Compassionate Profiling

The Austin Police Department is helping John Ashcroft's dragnet; critics say they may be violating state and city law in doing so.

So it's official: The Austin Police Dept. is indeed participating in U.S. Attorney General John Ashcroft's dragnet questioning of more than 5,000 foreign men as part of the Dept. of Justice's post-Sept. 11 investigation. On Friday, APD spokesperson Laura Albrecht told the Chronicle that the APD has been contacted by the DOJ to "invite" men to "consensual" interviews as a means of collecting information about the terrorist attacks. "We would conduct interviews such as that only if they were consensual with the individual," Albrecht said. "If the individual did not want to talk, we would not conduct the interview."

The Dec. 8 edition of the Austin American-Statesman presented the APD's assistance as benevolent and high-minded: "Officers will accompany federal agents ... to make sure no civil rights are violated during the questioning," the daily wrote, attributing the claim to APD Chief of Staff Michael McDonald. On Monday, when asked by the Chronicle if skeptics might doubt whether one law-enforcement agency would protect interviewees from another law enforcement agency, APD spokesperson Paul Flaningan responded, "I don't think we're there to monitor any other law enforcement agency's handling of this. We are there to offer assistance to the U.S. attorney's office in their interviews. One of the conditions that we put on those interviews is that [they] must be consensual."

APD officers would not be involved in detaining interviewees, Flaningan added, a condition the department negotiated with the U.S. attorney's office. What if an officer perceived federal agents had violated an interviewee's rights or pressured him to answer questions? "The police officer who would be present there, if they were present, would notify the chief's office and let him know what transpired," Flaningan said. "The chief's office had a dialogue with the U.S. attorney's office, and [they] are very aware of our stand."

Neither APD nor the Justice Dept. would affirm names or numbers indicating how many men -- including those who live in Travis County -- had been interviewed. Meanwhile, Monday's The Daily Texan and Tuesday's Statesman featured interviews with UT student Mohamed Adlouni, who said he had been questioned by a Dept. of Public Safety investigator and two other unidentified officers. Adlouni had been tracked down through his girlfriend -- who, it turns out, is a News 8 Austin producer (surely giving the questioners reason to not get too aggressive).

On Friday, two people who had been "invited" to an interview or already interviewed contacted the Texas Civil Rights Project, said TCRP Executive Director Jim Harrington. "A friend that we have in the Arab community had heard that there were as many as 500 [in Austin] now that had been questioned," Harrington said. "Apparently, the activity is much greater than anyone thought." The TCRP has offered legal representation to interviewees, he added, "but we really haven't had anybody call us ahead of time. That's the problem."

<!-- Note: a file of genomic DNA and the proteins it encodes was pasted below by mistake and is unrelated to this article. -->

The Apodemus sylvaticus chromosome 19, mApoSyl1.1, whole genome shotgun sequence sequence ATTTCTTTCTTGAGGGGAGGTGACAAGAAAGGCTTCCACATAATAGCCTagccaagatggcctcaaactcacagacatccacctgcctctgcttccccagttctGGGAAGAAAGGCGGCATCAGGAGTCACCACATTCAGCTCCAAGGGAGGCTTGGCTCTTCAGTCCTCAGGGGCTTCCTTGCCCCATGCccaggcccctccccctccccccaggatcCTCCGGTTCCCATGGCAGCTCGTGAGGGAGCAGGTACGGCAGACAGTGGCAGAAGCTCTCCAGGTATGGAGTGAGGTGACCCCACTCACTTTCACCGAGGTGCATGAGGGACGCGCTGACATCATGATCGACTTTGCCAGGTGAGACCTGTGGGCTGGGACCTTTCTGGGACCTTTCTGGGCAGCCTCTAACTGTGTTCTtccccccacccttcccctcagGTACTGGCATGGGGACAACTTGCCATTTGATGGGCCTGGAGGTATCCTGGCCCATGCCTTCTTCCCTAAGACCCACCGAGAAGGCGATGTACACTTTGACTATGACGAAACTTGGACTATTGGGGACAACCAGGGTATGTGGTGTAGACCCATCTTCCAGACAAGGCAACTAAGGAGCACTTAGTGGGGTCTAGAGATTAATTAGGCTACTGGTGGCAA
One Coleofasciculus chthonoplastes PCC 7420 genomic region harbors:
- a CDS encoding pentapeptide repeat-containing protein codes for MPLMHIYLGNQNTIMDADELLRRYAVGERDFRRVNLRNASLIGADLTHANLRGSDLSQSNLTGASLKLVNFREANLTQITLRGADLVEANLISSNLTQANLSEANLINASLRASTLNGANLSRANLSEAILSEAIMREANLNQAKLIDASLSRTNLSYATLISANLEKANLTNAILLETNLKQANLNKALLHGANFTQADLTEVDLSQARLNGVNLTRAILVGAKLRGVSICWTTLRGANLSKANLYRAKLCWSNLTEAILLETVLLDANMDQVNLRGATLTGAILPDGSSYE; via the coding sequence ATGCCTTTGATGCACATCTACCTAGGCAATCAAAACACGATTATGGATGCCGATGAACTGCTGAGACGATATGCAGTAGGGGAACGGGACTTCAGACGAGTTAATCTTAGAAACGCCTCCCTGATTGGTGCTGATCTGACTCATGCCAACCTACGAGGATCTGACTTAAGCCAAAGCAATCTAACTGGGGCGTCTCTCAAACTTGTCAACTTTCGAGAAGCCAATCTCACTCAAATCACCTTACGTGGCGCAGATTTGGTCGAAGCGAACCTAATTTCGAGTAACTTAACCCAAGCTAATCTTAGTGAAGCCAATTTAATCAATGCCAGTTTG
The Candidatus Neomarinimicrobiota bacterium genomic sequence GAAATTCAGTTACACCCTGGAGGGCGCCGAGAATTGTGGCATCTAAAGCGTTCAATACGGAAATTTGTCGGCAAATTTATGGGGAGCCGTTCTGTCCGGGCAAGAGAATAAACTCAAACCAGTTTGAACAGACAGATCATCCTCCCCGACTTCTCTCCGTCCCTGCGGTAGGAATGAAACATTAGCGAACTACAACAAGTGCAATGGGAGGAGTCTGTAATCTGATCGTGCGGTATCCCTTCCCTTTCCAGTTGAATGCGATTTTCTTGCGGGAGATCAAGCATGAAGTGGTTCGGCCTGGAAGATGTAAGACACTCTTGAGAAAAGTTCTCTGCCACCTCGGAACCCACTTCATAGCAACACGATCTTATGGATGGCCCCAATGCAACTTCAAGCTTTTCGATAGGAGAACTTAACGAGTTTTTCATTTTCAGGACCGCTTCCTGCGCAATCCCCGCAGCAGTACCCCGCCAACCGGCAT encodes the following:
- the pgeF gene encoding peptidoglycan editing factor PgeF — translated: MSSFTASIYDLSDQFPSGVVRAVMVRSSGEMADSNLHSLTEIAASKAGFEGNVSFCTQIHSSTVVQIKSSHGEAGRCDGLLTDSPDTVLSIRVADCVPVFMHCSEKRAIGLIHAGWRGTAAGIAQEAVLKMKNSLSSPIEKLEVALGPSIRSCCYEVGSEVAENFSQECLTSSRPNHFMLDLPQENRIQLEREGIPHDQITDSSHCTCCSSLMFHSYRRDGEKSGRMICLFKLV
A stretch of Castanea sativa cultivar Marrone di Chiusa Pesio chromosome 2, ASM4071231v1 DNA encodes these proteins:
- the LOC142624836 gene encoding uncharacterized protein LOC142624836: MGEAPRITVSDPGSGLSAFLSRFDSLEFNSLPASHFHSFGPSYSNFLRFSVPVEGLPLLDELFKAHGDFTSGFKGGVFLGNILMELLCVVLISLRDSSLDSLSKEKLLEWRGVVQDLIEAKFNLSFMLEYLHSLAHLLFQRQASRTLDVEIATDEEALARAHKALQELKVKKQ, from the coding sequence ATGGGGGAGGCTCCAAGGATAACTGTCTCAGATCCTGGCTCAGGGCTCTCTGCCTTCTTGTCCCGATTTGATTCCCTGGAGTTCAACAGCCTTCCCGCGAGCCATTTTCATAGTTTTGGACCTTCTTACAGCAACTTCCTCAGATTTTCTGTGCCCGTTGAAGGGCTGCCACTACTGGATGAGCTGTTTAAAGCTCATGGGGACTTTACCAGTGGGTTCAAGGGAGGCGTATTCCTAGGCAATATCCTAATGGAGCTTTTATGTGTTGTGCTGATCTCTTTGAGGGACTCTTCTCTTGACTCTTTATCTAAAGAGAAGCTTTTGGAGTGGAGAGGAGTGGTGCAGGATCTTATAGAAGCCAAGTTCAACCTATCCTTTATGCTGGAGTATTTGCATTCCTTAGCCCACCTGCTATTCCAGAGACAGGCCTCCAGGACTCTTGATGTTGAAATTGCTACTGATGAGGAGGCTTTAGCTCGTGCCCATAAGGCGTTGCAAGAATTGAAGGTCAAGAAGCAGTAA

APD's participation in the interviews raises both state and local legal questions. Racial profiling was banned during the last legislative session, yet all of the men the Justice Dept. wants to question are from Arabic or Muslim countries. Flaningan has said that the interviews don't violate the racial profiling statutes because the interviews are voluntary, and no one is being forcibly detained.

Harrington said he is more concerned that APD might be violating the Texas Equal Rights Amendment, "which demands equality of treatment," and that UT administrators might give student records to the Justice Dept. without following established legal procedures. As Monday's Daily Texan reported, UT is refusing to hand over records without a subpoena or court order.

Will Harrell, executive director of the American Civil Liberties Union of Texas, was more direct than Harrington about whether the interviews constituted racial profiling. "No doubt about it," he said. "The definition of [racial profiling] is any law enforcement-initiated contact based on a person's race [or] national origin, rather than that person's behavior or information leading to that person. This is a law-enforcement-initiated action."

Pointing to Adlouni's experience, Harrell rebuts Flaningan's assertion that the interviews are voluntary and don't constitute detainment. "The determination of detention is whether a reasonable person would feel they had the liberty to move. [Adlouni] did not. When three big ol' law enforcement officials are standing in your door, it's rare the person who would feel they were free to go."

Another legal matter of note is the Justice Dept.'s demand that any interviewees who may be violating immigration laws should be reported to the Immigration and Naturalization Service. The city of Austin has a specific ordinance forbidding APD cooperation with INS. Last week, Texas ACLU's Police Accountability Project director Scott Henson wrote a letter to Mayor Gus Garcia pointing out that APD participation may violate that ordinance, which Garcia sponsored when he was a city council member. "Even if your city ordinance weren't in place, that approach is counterproductive to any request that people cooperate with the investigation," Henson wrote. "The DoJ dragnet strategy, if followed, is bound to generate resentment against law enforcement rather than cooperation, just as racial profiling has always done in the past." As of press time, Garcia had not returned calls from the Chronicle.

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